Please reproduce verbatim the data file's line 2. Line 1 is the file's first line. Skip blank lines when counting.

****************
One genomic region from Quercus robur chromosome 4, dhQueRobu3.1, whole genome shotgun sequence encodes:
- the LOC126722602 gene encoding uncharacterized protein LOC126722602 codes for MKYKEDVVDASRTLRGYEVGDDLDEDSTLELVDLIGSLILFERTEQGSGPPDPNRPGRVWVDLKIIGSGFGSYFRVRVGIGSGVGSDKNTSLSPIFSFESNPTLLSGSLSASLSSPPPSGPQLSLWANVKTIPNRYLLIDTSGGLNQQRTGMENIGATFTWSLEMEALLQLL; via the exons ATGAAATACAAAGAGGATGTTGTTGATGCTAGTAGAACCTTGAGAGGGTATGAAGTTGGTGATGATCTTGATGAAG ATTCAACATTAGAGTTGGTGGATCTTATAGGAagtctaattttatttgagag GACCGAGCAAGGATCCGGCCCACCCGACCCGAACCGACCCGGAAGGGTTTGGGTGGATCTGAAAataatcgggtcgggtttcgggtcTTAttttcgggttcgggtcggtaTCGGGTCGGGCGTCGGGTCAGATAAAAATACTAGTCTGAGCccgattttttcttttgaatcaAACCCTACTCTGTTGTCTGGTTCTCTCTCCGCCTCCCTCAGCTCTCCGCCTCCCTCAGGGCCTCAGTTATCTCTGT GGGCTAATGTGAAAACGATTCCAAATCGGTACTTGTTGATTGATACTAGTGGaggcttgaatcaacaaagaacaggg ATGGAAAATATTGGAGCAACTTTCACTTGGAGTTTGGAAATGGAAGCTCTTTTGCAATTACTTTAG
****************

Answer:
- the LOC126722602 gene encoding uncharacterized protein LOC126722602 codes for MKYKEDVVDASRTLRGYEVGDDLDEDSTLELVDLIGSLILFERTEQGSGPPDPNRPGRVWVDLKIIGSGFGSYFRVRVGIGSGVGSDKNTSLSPIFSFESNPTLLSGSLSASLSSPPPSGPQLSLWANVKTIPNRYLLIDTSGGLNQQRTGMENIGATFTWSLEMEALLQLL; via the exons ATGAAATACAAAGAGGATGTTGTTGATGCTAGTAGAACCTTGAGAGGGTATGAAGTTGGTGATGATCTTGATGAAG ATTCAACATTAGAGTTGGTGGATCTTATAGGAagtctaattttatttgagag GACCGAGCAAGGATCCGGCCCACCCGACCCGAACCGACCCGGAAGGGTTTGGGTGGATCTGAAAataatcgggtcgggtttcgggtcTTAttttcgggttcgggtcggtaTCGGGTCGGGCGTCGGGTCAGATAAAAATACTAGTCTGAGCccgattttttcttttgaatcaAACCCTACTCTGTTGTCTGGTTCTCTCTCCGCCTCCCTCAGCTCTCCGCCTCCCTCAGGGCCTCAGTTATCTCTGT GGGCTAATGTGAAAACGATTCCAAATCGGTACTTGTTGATTGATACTAGTGGaggcttgaatcaacaaagaacaggg ATGGAAAATATTGGAGCAACTTTCACTTGGAGTTTGGAAATGGAAGCTCTTTTGCAATTACTTTAG